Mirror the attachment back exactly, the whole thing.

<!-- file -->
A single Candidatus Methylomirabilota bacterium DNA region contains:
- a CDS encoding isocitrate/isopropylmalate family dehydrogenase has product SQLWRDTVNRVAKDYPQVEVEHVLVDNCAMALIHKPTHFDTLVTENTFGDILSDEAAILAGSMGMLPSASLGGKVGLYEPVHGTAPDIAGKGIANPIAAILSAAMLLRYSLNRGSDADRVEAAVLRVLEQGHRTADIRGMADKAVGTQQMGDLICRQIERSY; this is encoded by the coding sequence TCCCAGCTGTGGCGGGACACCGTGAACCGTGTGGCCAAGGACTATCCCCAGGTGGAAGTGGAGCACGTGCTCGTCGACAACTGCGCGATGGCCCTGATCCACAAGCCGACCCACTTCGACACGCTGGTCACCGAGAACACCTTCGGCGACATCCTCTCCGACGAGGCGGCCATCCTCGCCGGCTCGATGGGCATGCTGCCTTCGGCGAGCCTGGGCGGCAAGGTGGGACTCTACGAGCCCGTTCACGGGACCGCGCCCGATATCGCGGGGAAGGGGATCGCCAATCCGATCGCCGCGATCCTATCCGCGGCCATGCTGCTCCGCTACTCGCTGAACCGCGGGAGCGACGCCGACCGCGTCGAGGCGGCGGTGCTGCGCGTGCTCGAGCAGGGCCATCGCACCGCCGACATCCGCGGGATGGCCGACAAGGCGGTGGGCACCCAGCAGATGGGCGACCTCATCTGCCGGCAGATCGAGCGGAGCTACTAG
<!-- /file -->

A single Candidatus Methylomirabilota bacterium DNA region contains:
- a CDS encoding isocitrate/isopropylmalate family dehydrogenase has product SQLWRDTVNRVAKDYPQVEVEHVLVDNCAMALIHKPTHFDTLVTENTFGDILSDEAAILAGSMGMLPSASLGGKVGLYEPVHGTAPDIAGKGIANPIAAILSAAMLLRYSLNRGSDADRVEAAVLRVLEQGHRTADIRGMADKAVGTQQMGDLICRQIERSY; this is encoded by the coding sequence TCCCAGCTGTGGCGGGACACCGTGAACCGTGTGGCCAAGGACTATCCCCAGGTGGAAGTGGAGCACGTGCTCGTCGACAACTGCGCGATGGCCCTGATCCACAAGCCGACCCACTTCGACACGCTGGTCACCGAGAACACCTTCGGCGACATCCTCTCCGACGAGGCGGCCATCCTCGCCGGCTCGATGGGCATGCTGCCTTCGGCGAGCCTGGGCGGCAAGGTGGGACTCTACGAGCCCGTTCACGGGACCGCGCCCGATATCGCGGGGAAGGGGATCGCCAATCCGATCGCCGCGATCCTATCCGCGGCCATGCTGCTCCGCTACTCGCTGAACCGCGGGAGCGACGCCGACCGCGTCGAGGCGGCGGTGCTGCGCGTGCTCGAGCAGGGCCATCGCACCGCCGACATCCGCGGGATGGCCGACAAGGCGGTGGGCACCCAGCAGATGGGCGACCTCATCTGCCGGCAGATCGAGCGGAGCTACTAG